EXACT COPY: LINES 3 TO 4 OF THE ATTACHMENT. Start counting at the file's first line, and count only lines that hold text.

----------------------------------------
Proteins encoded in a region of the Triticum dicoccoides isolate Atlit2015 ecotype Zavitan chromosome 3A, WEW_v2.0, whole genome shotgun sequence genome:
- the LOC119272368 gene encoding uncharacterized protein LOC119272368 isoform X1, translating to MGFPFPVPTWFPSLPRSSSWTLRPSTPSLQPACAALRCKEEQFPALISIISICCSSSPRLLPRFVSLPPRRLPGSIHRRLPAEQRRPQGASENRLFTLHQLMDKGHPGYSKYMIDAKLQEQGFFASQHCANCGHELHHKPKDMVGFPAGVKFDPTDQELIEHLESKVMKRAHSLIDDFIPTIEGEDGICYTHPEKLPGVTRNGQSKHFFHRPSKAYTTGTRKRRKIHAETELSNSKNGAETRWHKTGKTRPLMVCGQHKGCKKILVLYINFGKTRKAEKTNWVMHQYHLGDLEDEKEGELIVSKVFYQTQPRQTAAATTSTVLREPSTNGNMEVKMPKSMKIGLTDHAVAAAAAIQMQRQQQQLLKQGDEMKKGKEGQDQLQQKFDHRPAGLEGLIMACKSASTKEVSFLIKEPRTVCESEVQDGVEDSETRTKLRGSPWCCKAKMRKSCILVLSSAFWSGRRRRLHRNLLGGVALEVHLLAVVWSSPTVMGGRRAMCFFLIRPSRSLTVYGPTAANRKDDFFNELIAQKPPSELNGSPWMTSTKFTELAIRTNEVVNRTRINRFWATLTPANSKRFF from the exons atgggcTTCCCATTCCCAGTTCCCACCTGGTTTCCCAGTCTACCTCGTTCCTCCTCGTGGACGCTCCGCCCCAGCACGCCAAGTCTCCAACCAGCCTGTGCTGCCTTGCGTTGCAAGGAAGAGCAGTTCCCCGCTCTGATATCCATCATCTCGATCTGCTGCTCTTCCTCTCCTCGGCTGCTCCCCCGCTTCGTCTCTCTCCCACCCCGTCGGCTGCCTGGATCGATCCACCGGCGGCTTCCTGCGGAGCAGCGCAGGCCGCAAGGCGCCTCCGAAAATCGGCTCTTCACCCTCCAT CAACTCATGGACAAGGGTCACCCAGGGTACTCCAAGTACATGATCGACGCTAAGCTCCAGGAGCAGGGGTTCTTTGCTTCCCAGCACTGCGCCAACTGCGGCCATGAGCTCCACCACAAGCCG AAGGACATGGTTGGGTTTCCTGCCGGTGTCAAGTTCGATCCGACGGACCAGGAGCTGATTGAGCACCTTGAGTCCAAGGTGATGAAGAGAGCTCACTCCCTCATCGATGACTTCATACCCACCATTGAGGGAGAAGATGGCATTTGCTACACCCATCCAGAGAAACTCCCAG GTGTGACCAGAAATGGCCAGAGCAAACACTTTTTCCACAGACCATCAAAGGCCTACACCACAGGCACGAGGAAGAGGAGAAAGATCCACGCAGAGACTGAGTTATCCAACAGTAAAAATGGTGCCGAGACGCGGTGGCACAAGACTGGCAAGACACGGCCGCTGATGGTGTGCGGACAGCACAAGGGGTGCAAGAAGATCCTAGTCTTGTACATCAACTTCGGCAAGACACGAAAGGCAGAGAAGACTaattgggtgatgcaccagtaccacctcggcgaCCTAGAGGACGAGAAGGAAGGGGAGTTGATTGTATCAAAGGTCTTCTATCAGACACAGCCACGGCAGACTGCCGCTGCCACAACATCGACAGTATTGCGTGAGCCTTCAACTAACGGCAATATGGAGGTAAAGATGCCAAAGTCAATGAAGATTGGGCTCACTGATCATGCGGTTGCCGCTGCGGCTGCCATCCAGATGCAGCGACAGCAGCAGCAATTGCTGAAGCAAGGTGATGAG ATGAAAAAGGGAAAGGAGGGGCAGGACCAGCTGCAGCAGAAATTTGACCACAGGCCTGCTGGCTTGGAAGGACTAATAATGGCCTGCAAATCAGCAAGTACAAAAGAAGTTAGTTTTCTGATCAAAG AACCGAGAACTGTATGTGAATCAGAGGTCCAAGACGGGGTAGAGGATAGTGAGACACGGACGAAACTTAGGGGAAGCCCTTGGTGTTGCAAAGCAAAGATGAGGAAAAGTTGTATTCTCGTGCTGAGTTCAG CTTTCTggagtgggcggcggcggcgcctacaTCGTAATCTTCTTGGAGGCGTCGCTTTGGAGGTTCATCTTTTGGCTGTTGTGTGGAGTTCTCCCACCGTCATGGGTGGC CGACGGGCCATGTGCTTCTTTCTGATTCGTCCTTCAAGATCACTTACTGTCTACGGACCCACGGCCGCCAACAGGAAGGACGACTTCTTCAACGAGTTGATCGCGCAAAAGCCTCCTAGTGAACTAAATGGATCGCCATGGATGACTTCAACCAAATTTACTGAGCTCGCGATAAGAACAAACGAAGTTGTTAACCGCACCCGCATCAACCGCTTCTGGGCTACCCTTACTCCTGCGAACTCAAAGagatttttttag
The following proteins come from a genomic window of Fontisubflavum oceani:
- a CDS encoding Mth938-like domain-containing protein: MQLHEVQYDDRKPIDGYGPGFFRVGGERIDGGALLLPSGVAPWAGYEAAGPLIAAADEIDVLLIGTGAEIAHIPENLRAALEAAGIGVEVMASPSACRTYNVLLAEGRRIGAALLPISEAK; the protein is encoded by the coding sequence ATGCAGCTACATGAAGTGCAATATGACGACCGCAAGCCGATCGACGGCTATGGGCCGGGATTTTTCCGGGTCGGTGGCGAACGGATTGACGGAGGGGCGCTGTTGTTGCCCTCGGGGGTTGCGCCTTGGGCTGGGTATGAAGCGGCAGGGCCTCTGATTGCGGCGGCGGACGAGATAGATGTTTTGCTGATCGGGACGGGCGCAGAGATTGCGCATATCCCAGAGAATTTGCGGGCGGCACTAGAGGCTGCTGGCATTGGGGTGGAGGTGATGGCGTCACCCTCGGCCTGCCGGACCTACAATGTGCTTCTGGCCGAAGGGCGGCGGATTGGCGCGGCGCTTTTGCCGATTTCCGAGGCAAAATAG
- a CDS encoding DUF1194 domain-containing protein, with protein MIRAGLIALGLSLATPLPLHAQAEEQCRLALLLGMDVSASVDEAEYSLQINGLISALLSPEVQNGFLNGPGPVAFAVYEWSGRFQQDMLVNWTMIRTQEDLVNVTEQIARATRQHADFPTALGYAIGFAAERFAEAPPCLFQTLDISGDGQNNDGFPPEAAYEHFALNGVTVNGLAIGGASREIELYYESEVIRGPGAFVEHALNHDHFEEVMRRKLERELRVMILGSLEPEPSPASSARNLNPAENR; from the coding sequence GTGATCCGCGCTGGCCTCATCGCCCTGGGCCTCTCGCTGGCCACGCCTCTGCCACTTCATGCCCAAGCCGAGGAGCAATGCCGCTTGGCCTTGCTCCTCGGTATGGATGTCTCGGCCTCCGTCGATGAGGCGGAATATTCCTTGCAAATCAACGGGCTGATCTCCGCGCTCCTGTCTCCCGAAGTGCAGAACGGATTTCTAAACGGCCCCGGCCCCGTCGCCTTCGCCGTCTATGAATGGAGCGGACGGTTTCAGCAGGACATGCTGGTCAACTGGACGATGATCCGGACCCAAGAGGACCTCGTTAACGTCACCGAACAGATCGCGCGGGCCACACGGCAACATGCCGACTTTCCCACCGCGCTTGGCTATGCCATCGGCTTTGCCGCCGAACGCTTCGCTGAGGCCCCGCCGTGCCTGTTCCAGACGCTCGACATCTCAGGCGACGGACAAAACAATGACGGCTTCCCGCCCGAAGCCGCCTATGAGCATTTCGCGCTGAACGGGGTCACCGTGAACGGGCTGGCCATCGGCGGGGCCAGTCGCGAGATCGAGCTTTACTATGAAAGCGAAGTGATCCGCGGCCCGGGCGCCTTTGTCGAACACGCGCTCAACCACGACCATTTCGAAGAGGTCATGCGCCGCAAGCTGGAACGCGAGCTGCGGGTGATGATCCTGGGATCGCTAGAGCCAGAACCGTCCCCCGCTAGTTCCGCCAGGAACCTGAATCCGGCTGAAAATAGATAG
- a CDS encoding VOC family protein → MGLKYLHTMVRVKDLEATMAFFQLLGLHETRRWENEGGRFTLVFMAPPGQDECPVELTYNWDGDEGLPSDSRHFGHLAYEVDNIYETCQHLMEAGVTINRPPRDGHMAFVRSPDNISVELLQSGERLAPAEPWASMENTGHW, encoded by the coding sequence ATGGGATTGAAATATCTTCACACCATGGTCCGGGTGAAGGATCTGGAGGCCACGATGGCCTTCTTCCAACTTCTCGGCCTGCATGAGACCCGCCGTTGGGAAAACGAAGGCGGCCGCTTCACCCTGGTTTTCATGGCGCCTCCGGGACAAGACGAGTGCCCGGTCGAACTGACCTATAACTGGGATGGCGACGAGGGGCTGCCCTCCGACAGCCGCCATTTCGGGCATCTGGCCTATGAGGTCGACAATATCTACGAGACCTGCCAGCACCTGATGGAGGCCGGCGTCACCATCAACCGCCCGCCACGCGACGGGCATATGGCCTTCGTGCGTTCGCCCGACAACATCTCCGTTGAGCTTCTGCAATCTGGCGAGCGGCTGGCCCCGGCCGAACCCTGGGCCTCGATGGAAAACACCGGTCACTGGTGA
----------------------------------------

The following proteins come from a genomic window of Fontisubflavum oceani:
- a CDS encoding Mth938-like domain-containing protein: MQLHEVQYDDRKPIDGYGPGFFRVGGERIDGGALLLPSGVAPWAGYEAAGPLIAAADEIDVLLIGTGAEIAHIPENLRAALEAAGIGVEVMASPSACRTYNVLLAEGRRIGAALLPISEAK; the protein is encoded by the coding sequence ATGCAGCTACATGAAGTGCAATATGACGACCGCAAGCCGATCGACGGCTATGGGCCGGGATTTTTCCGGGTCGGTGGCGAACGGATTGACGGAGGGGCGCTGTTGTTGCCCTCGGGGGTTGCGCCTTGGGCTGGGTATGAAGCGGCAGGGCCTCTGATTGCGGCGGCGGACGAGATAGATGTTTTGCTGATCGGGACGGGCGCAGAGATTGCGCATATCCCAGAGAATTTGCGGGCGGCACTAGAGGCTGCTGGCATTGGGGTGGAGGTGATGGCGTCACCCTCGGCCTGCCGGACCTACAATGTGCTTCTGGCCGAAGGGCGGCGGATTGGCGCGGCGCTTTTGCCGATTTCCGAGGCAAAATAG